3 Ways to Help Save Monarch Butterflies
Monarch butterflies face an uncertain future. Their numbers have plummeted in recent decades. Here are some ways you can help.
Every fall, declining day length triggers one of the most incredible phenomena found in nature: the annual fall migration of monarch butterflies. Across North America, monarchs undertake an epic journey – up to 3,000 miles – to reach their overwintering grounds in Mexico and the California coast. For the eastern population of monarchs, the migratory generation are the great-great-grandchildren of the monarchs that left Mexico the prior spring.
Their numbers peak during fall migration – at no other time of year is the population larger. Instinct pushes them on as they battle weather, hunger, fatigue and human-made obstacles to reach destinations they’ve never been to before. Yet somehow, they know the way.
Monarchs on the Move
As perilous as migration is, monarchs already face an uncertain future. Over the past few decades, their numbers have plummeted. Since the 1990s, the eastern monarch population has declined by 80 percent and the western population by a staggering 99 percent. Habitat loss is the driving factor.
Milkweed has been hit hard. Monarch caterpillars rely solely on milkweed as a food source to develop into butterflies. Poor land management practices and the misperception of milkweed as an undesirable plant species has led to the plant disappearing throughout much of its native range. No milkweed, no monarchs.
You can help save monarchs by volunteering with Journey North, one of the largest and longest standing citizen science programs in North America. Founded in 1995, Journey North works with the public to track migration and seasonal change while fostering scientific understanding, environmental awareness and the land ethic. Here are some ways you can help.
Share Your Monarch Sightings
Are migratory monarchs finding enough suitable habitat and resources? Are they being observed in their historical range? Are they leaving earlier or later than in the past? To answer these and other questions, scientists need as many people as possible across North America tracking monarchs. Professional researchers alone can’t gather the amount of data necessary for comprehensive analyses. Citizen science helps fill knowledge gaps.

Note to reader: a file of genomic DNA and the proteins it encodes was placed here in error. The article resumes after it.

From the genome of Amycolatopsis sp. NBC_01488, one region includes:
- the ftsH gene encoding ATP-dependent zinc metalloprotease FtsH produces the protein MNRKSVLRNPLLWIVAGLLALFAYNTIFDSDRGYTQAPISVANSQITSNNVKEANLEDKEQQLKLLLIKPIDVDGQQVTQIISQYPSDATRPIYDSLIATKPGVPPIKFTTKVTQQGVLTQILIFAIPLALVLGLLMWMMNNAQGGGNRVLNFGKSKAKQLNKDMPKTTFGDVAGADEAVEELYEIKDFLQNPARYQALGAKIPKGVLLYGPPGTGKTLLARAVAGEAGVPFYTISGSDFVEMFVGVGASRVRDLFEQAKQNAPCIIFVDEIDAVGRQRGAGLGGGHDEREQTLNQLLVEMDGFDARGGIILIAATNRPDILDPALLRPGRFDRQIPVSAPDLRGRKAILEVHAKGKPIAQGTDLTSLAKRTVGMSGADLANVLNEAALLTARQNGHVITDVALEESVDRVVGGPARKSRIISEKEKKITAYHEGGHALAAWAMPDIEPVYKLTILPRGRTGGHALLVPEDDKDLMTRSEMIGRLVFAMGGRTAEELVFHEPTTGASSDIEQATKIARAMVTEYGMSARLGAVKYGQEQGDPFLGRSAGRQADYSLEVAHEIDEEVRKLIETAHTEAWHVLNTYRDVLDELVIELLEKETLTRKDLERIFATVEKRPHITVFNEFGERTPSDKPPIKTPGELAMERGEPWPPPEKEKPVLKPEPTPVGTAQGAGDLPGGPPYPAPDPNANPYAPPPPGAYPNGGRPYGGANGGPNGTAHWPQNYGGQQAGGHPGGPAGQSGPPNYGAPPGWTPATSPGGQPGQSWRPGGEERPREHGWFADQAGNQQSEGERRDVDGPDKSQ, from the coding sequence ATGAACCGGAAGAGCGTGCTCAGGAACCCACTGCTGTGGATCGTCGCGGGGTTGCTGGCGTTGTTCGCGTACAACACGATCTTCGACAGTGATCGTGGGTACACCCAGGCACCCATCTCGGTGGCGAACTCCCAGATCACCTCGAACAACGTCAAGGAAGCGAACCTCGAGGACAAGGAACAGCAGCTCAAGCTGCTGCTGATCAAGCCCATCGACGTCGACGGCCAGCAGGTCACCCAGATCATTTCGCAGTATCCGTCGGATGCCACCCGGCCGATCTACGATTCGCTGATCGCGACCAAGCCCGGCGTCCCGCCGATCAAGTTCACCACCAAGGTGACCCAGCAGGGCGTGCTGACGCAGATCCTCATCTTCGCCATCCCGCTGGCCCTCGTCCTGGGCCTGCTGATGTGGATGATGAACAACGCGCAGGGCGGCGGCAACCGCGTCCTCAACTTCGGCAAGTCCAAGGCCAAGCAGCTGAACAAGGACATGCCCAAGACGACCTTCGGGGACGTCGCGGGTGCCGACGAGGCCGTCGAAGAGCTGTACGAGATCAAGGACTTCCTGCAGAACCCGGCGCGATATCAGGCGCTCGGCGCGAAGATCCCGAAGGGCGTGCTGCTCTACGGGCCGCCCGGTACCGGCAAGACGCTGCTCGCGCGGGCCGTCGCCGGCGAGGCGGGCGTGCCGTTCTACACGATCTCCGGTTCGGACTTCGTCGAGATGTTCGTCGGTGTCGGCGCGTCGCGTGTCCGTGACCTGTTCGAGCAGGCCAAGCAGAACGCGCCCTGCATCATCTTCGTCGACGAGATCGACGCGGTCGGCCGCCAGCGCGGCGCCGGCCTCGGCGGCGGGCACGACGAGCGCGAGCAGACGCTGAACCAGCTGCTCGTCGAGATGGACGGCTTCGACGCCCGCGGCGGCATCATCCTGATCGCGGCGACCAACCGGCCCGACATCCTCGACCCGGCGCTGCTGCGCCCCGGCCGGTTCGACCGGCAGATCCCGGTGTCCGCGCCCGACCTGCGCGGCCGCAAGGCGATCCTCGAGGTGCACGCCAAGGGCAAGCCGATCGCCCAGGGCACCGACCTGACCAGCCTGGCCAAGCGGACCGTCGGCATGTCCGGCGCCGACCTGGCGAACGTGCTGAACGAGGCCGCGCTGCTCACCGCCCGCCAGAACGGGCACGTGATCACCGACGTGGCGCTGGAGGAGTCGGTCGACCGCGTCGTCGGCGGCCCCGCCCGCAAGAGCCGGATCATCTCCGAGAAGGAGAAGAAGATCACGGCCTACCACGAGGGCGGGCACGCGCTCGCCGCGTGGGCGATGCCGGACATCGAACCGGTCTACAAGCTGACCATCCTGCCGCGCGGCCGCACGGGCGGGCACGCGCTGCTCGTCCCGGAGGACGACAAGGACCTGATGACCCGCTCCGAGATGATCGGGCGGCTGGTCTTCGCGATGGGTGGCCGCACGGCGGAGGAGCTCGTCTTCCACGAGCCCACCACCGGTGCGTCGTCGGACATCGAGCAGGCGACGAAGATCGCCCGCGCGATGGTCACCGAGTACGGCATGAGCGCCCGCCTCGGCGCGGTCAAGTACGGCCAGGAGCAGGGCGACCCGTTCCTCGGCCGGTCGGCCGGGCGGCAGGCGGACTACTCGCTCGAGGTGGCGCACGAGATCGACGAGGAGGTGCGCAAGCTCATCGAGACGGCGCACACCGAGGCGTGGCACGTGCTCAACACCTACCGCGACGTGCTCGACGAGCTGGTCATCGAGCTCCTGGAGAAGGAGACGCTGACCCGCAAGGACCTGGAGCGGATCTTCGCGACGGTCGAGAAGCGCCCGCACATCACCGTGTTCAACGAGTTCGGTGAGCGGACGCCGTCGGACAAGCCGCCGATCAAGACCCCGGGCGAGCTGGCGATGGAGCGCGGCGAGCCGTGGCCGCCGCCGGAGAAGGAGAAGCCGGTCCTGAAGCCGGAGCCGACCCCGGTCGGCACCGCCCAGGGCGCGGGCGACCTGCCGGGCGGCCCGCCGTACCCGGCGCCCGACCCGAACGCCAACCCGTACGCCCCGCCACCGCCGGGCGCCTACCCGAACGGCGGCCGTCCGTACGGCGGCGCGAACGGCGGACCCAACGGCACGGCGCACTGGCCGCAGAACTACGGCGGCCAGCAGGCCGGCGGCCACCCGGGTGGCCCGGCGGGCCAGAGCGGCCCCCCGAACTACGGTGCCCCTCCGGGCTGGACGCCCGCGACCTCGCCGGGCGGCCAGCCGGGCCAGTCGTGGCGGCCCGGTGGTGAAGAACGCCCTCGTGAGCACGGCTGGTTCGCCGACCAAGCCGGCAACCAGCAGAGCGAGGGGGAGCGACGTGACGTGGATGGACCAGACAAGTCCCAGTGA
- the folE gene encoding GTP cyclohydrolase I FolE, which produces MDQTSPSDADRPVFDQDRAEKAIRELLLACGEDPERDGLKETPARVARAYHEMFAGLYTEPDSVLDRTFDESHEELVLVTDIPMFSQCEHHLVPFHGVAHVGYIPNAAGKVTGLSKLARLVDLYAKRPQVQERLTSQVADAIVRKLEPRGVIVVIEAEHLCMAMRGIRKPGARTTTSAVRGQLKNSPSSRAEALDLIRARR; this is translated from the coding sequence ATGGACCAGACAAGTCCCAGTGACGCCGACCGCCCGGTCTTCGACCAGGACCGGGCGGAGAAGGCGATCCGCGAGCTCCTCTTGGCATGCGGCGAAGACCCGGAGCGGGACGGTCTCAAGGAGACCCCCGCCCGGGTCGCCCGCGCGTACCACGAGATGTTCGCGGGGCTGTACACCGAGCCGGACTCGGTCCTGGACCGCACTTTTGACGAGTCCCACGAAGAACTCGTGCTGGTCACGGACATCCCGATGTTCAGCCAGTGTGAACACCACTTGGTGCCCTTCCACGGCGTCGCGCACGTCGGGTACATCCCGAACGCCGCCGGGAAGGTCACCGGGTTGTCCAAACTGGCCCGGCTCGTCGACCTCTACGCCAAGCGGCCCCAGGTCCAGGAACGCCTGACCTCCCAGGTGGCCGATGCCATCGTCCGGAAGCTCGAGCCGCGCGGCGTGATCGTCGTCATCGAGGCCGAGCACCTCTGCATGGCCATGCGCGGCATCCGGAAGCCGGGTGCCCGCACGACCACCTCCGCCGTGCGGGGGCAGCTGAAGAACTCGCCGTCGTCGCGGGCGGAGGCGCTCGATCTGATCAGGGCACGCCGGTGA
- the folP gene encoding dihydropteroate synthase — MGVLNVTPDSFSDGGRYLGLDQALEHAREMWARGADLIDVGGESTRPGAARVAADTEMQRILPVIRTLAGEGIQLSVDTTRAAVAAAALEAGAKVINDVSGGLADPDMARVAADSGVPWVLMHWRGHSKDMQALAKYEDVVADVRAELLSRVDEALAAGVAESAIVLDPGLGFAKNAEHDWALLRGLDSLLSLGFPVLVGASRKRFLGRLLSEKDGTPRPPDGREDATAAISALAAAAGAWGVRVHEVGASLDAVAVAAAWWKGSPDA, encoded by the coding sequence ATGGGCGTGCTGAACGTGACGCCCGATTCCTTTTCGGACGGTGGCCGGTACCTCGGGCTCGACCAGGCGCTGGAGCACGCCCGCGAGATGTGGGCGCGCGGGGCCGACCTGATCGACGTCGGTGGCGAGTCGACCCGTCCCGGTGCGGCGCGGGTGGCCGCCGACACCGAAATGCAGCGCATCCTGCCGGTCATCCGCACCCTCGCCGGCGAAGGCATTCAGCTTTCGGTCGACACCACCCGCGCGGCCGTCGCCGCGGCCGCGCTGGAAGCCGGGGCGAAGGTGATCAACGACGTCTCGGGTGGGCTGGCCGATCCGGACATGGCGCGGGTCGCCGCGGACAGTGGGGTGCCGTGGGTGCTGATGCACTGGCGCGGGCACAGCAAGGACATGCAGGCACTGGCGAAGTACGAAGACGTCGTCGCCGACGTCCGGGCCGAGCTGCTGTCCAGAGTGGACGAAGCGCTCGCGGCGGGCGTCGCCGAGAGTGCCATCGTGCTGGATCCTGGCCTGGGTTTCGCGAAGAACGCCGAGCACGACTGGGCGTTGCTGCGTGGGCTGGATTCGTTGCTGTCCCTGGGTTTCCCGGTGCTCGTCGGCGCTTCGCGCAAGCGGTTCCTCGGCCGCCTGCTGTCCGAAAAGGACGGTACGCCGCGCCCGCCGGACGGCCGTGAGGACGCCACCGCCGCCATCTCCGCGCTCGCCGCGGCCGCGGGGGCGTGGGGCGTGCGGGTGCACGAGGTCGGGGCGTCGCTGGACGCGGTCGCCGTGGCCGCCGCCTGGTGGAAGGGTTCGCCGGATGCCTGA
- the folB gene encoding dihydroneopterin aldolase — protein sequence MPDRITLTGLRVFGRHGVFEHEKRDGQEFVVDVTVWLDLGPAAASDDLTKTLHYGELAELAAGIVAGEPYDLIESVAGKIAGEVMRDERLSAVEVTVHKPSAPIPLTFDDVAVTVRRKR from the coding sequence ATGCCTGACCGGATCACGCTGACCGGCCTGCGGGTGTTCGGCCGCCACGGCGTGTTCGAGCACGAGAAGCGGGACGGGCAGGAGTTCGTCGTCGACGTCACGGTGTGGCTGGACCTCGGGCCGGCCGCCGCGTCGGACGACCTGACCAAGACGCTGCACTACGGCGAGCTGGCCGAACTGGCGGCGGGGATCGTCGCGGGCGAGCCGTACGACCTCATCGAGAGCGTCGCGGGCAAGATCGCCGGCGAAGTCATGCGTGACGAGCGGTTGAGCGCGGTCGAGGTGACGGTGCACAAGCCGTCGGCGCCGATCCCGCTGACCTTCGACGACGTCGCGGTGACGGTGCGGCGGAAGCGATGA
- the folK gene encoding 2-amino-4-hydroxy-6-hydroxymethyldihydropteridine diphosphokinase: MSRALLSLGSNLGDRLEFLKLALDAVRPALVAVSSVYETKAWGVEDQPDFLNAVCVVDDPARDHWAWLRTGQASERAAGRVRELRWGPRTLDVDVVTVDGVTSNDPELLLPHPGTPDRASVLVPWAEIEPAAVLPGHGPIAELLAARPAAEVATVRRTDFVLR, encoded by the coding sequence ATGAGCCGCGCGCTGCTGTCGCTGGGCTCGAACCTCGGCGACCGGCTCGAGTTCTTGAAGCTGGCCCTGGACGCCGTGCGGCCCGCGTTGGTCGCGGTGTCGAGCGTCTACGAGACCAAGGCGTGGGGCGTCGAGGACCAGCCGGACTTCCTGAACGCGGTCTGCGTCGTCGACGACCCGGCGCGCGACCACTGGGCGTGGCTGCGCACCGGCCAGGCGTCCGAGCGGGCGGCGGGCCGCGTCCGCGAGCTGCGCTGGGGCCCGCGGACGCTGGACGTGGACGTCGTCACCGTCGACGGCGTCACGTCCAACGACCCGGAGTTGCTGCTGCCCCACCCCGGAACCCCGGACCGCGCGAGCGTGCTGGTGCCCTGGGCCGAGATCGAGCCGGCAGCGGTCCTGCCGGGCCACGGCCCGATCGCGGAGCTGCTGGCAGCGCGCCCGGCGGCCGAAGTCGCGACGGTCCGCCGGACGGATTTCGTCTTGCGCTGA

Since 1995, citizen scientists have been helping Journey North track and better understand monarch migration. Journey North makes it easy to report observations, view maps, share pictures and leave comments.
Those observations get mapped in real-time as waves of migrations move across the continent. Your individual monarch observations become location dots on the maps complete with date, time, behavior and more.
Taken as a whole, these individual location dots create large-scale illustrations of migration patterns and enhance our collective understanding of monarch migration. Anyone can join Journey North. All you need is curiosity and an eagerness to observe the world around you.
Plant a Pollinator Garden
Monarchs need each of us to plant and protect habitat, whether that’s in our backyards or public spaces. These “pollinator patches” collectively create habitat corridors that provide vital resources to monarchs, like milkweed and nectar-rich flowers, during migration and breeding. Creating more pollinator-friendly habitat benefits other wildlife as well.
When planting pollinator habitat, choose a diverse array of plants that bloom at different times. So even if fall migration has already begun, it’s not too late to plant a pollinator garden with late blooming nectar-rich flowers. Native plants work best for pollinator gardens. Do some research to find native plants that grow well in your region. Consider eliminating pesticides or reducing the amount and using organic alternatives.
Spread the Word
Greater awareness is key to saving monarchs. Securing a hopeful future for monarchs depends on a passionate, informed and engaged public. So consider sharing the wonder and importance of monarchs with your family, friends and elected officials. As people learn more about monarchs, they become advocates for a species they come to love and understand.
Participate in Other Journey North Projects
Monarchs are not the only species on the move. Hummingbirds, another vibrant group of pollinators, also head south for the winter. Fueled by the nectar, hummingbirds double their weight as they fly hundreds or even thousands of miles to their overwintering grounds. Share your hummingbird observations with Journey North and explore other projects you can participate in.
About the featured image: Monarch butterflies can travel thousands of miles on their annual migration across North America. (Credit: Jim in Monona, IA/Courtesy of Journey North)
About the Author
Scott Dyke is the Journey North and University of Wisconsin–Madison Arboretum communications specialist. He hopes to transmit his passion for the natural world in his work and inspire others along the way. Although he enjoys all wildlife, he is particularly fond of frogs. Outside of work, Scott enjoys hiking, watching soccer, and quality time with family and friends.